New Formulation of Amantadine reduces Dyskinesia in Clinical Study
Wednesday, 19th June 2013

In clinical trial results presented today at the Movement Disorders Society meeting in Sydney, Australia, Adamas Pharmaceuticals, Inc., announced that its investigational extended-release amantadine formula helped Parkinson’s patients with dyskinesia.

The Phase 2/3 clinical trial was conducted in 83 volunteers with Parkinson’s disease. Volunteers were separated into four different treatment groups and placebo, with each treatment group receiving a different dose. Two of the tested doses resulted in a statistically significant reduction in dyskinesia and all doses resulted in increased “on” time without dyskinesia.

“Though it doesn’t work for everyone, amantadine is one of the only medications we’ve got for treating dyskinesia,” said Irene Hegeman Richard, MD, Professor of Neurology and Psychiatry at the University of Rochester and a member of MJFF’s scientific advisory board. “The Adamas study suggests that the company’s formulation of amantadine is effective in reducing motor fluctuations and appears to have a similar side effect profile to the currently available form of amantadine. It does not, however, tell us how this formulation compares to the already available form of amantadine.”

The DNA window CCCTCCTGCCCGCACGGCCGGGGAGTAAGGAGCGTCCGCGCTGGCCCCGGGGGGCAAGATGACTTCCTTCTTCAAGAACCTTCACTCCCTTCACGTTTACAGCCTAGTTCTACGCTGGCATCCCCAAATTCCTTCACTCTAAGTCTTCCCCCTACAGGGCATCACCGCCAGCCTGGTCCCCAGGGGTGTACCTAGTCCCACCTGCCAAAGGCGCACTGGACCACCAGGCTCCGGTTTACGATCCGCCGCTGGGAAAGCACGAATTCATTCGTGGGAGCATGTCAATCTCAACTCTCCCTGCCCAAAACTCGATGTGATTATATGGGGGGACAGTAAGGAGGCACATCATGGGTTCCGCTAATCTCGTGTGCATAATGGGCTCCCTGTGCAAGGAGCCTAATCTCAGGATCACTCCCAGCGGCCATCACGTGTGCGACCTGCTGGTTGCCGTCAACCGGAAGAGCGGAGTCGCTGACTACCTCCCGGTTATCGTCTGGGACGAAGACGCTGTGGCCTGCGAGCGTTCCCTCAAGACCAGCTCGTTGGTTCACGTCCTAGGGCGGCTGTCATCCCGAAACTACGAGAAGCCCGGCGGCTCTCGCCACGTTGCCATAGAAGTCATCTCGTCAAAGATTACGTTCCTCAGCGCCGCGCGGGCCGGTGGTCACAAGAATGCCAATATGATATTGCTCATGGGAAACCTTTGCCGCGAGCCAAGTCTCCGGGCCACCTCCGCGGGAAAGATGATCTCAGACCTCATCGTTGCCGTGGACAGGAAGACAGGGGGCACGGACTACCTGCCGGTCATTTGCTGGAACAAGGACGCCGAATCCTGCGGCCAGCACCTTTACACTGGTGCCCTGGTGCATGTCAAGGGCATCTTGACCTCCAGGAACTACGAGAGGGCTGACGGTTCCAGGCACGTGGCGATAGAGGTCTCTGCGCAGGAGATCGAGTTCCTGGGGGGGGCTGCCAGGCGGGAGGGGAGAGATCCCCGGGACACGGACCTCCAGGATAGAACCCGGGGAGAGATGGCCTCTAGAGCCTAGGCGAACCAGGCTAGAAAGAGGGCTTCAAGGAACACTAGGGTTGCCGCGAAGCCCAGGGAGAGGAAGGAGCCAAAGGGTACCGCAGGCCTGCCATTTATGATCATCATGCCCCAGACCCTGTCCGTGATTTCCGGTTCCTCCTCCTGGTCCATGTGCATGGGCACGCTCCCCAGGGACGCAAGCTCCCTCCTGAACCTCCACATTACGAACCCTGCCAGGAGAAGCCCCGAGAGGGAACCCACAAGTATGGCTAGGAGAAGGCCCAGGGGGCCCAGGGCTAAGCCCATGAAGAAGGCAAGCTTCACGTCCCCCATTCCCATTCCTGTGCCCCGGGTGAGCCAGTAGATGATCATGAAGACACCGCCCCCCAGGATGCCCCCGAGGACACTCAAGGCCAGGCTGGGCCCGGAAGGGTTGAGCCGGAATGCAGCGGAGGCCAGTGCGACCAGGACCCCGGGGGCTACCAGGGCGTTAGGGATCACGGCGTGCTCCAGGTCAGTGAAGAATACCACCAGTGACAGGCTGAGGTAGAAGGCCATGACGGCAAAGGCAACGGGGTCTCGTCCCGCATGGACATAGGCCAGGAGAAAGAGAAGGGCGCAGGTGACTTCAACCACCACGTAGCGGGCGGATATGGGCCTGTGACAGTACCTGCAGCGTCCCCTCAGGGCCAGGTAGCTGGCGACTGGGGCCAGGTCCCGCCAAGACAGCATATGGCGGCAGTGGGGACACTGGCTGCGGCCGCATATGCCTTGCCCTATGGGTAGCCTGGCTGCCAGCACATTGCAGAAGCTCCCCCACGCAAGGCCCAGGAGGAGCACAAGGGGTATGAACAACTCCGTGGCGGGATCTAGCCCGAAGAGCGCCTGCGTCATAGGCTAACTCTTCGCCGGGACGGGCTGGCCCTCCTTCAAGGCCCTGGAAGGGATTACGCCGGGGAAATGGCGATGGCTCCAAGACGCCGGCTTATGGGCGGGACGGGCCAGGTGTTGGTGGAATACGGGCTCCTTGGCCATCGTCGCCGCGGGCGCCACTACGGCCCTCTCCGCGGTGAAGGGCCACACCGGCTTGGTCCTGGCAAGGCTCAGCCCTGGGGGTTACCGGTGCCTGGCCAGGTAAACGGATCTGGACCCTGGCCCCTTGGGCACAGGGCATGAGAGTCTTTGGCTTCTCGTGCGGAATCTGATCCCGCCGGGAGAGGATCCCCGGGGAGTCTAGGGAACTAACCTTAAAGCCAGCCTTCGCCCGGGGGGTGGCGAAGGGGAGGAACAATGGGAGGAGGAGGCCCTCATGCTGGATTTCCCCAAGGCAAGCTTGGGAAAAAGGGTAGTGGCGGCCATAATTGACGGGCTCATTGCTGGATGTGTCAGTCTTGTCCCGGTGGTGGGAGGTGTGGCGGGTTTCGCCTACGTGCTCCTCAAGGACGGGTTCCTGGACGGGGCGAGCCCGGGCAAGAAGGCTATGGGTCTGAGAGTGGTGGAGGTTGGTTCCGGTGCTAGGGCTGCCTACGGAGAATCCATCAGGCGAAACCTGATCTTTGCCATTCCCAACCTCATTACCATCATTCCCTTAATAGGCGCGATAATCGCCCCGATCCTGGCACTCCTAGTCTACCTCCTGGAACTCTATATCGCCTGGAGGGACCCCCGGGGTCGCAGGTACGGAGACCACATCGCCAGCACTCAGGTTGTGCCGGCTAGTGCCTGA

Though amantadine has been used to treat Parkinson’s for decades, its benefit in Parkinson’s was discovered more or less by accident in the 1960s, and there have been few well-designed, controlled clinical studies of its use in PD. The Adamas trial joins a previous study sponsored by The Michael J. Fox Foundation in providing clinicians with new evidence-based guidance on factors that play an important role in prescribing — including dosage, administration of the drug, and safety issues and side effects. (Known side effects of amantadine include constipation, dizziness, dry mouth, headache and nausea.)

Adamas’ formulation is extended-release, designed to be taken at bedtime and slowly release into the bloodstream overnight, so that peak amounts of the drug are present when it’s time to wake up.

The company plans additional studies in Parkinson’s patients with dyskinesia.